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GiftedI grew up in a very small town in Northwest Iowa where my total class size never exceeded 45.  And where everyone was taught pretty much in the same fashion.  My school didn’t have all of the specialists and testing that they have today—likely none did back then.  But when I was in upper elementary they did have the “Talented and Gifted” program and man did I want to be included!

I don’t remember how kids were selected to be in the program—likely some aptitude test.  I don’t test well, except on the ASVAB, which is an aptitude exam for the armed services.  Apparently I rocked at that one and had recruiters knocking on my door (literally), but that’s a story for another day!  Seriously, can you see me in the Army?

So when they compiled the list of the gifted ones, my name was not included, much to my dismay.  I longingly watched the group get pulled out of the classroom on a regular basis by Mrs. Tjaden to go do their secret gifted activities.  I envisioned their meetings as parties of the mind that I clearly belonged in, but was not.  I actually have no idea what they did in there, but if it’s like the talented programs today, it was probably just harder work, which doesn’t quite live up to my party memories.

That experience set me on the path of thinking that I wasn’t gifted.  And if you aren’t gifted, then what are you?  I didn’t get a perfect score on my college entrance exams—far from it in fact.  Trivia has never been my strength.  And I’m very thankful that as an adult there is no shame in the use of a calculator.  I did very well in school, but it wasn’t because it came easy for me.  It also helped that I decided at an early age to go to Design school, so there was no reason to take Calculus (what is that anyway??), Chemistry, Anatomy, Physics, etc.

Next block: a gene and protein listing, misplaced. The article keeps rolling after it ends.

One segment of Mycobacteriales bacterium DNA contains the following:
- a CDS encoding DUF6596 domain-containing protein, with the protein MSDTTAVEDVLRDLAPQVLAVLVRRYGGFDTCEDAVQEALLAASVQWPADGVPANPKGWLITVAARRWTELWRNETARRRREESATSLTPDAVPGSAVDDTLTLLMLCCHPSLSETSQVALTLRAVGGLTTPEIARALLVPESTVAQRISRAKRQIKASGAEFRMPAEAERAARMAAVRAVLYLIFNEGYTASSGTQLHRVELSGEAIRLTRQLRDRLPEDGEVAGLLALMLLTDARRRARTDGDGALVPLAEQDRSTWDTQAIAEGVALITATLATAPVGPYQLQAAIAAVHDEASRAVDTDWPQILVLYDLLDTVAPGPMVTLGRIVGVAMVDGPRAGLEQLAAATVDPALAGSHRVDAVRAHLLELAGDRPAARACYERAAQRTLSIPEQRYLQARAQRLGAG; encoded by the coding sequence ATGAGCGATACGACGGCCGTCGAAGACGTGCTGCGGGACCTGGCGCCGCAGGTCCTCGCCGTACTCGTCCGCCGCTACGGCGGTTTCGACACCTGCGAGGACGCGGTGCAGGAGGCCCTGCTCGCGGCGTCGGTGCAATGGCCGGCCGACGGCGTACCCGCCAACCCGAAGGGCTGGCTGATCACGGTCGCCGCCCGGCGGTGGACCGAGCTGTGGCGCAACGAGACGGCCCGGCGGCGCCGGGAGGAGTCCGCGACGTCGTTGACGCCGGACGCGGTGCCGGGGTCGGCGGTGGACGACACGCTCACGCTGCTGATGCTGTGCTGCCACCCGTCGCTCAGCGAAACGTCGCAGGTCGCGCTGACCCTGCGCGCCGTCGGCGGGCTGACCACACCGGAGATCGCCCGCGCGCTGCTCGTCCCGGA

It’s taken years of combating these thoughts to slowly understand that I’m absolutely gifted!  Everyone is!  But my gifts are not the same as my neighbors.  And definitely not the ones that put you in a talented and gifted program at school!

We all bring a unique set of gifts to the world.  But I don’t think I’m alone in not immediately recognizing or embracing my gifts.  You know why?  Our gifts are the things that come easiest to us.  We do them without even thinking and because we don’t have to work at it, they don’t seem valuable.  But here is the story morning glory?

Your gifts, that seem so easy to you, are absolutely amazing to those that don’t possess them.

Let that sink in.

For me, I’ve always had a flair for the dramatic, quick on my feet, overly social (every teacher can attest to my excessive talking), and creative, crafty and fairly unflappable.  Will that get me into a PhD program?  I don’t think so, but I have cobbled them together to make a successful career and a pretty awesome life, which is priceless.


Recognizing my gifts and celebrating them has also helped me to see my children for their gifts and not their shortcomings.  Academics do not come easy for either one (in different ways) and I can assure you, they will not be invited to the talented and gifted table.  But what they do possess in humor, creativity, courage, empathy, and perseverance will help compensate for their need to rely on their calculators as adults as well.

Our children are asked so often, “What do you want to be when you grow up?”

But I am much more interested in, “What do you want to bring to the world as you grow up?”

So what do you bring to the world?  What are the things that everyone says to you, “I can’t believe you…” or “It’s amazing how you…”  Don’t poo poo those things, they are gifts to be celebrated!  Put them into use.  Use your gifts for good!